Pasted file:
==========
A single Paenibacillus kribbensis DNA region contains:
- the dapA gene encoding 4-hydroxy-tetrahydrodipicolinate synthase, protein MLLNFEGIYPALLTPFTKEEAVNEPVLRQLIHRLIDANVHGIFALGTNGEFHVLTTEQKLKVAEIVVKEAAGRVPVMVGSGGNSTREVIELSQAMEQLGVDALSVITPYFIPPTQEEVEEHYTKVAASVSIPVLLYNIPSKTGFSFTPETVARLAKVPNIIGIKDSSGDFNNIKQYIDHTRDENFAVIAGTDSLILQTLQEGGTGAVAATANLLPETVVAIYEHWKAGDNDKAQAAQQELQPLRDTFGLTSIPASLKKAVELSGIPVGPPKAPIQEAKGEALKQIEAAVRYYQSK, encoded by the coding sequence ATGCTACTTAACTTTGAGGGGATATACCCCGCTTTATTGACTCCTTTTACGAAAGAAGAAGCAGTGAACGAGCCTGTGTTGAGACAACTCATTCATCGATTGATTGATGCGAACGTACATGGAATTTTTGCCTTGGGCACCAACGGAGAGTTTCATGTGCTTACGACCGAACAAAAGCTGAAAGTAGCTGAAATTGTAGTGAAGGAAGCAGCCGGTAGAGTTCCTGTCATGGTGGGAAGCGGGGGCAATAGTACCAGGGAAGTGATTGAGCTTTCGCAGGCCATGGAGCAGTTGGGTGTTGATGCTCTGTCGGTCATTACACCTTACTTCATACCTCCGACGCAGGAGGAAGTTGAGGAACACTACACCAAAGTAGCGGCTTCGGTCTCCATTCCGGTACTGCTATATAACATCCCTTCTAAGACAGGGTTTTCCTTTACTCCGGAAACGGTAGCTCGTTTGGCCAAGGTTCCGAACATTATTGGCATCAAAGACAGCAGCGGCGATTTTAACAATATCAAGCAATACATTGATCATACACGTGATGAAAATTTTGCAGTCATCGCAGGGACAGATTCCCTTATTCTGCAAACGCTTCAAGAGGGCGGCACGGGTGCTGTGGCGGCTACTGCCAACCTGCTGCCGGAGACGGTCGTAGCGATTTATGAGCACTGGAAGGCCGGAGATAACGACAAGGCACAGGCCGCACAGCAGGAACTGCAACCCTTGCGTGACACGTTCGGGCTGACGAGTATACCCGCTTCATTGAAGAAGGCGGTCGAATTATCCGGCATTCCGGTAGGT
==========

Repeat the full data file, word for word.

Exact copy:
A single Paenibacillus kribbensis DNA region contains:
- the dapA gene encoding 4-hydroxy-tetrahydrodipicolinate synthase, protein MLLNFEGIYPALLTPFTKEEAVNEPVLRQLIHRLIDANVHGIFALGTNGEFHVLTTEQKLKVAEIVVKEAAGRVPVMVGSGGNSTREVIELSQAMEQLGVDALSVITPYFIPPTQEEVEEHYTKVAASVSIPVLLYNIPSKTGFSFTPETVARLAKVPNIIGIKDSSGDFNNIKQYIDHTRDENFAVIAGTDSLILQTLQEGGTGAVAATANLLPETVVAIYEHWKAGDNDKAQAAQQELQPLRDTFGLTSIPASLKKAVELSGIPVGPPKAPIQEAKGEALKQIEAAVRYYQSK, encoded by the coding sequence ATGCTACTTAACTTTGAGGGGATATACCCCGCTTTATTGACTCCTTTTACGAAAGAAGAAGCAGTGAACGAGCCTGTGTTGAGACAACTCATTCATCGATTGATTGATGCGAACGTACATGGAATTTTTGCCTTGGGCACCAACGGAGAGTTTCATGTGCTTACGACCGAACAAAAGCTGAAAGTAGCTGAAATTGTAGTGAAGGAAGCAGCCGGTAGAGTTCCTGTCATGGTGGGAAGCGGGGGCAATAGTACCAGGGAAGTGATTGAGCTTTCGCAGGCCATGGAGCAGTTGGGTGTTGATGCTCTGTCGGTCATTACACCTTACTTCATACCTCCGACGCAGGAGGAAGTTGAGGAACACTACACCAAAGTAGCGGCTTCGGTCTCCATTCCGGTACTGCTATATAACATCCCTTCTAAGACAGGGTTTTCCTTTACTCCGGAAACGGTAGCTCGTTTGGCCAAGGTTCCGAACATTATTGGCATCAAAGACAGCAGCGGCGATTTTAACAATATCAAGCAATACATTGATCATACACGTGATGAAAATTTTGCAGTCATCGCAGGGACAGATTCCCTTATTCTGCAAACGCTTCAAGAGGGCGGCACGGGTGCTGTGGCGGCTACTGCCAACCTGCTGCCGGAGACGGTCGTAGCGATTTATGAGCACTGGAAGGCCGGAGATAACGACAAGGCACAGGCCGCACAGCAGGAACTGCAACCCTTGCGTGACACGTTCGGGCTGACGAGTATACCCGCTTCATTGAAGAAGGCGGTCGAATTATCCGGCATTCCGGTAGGT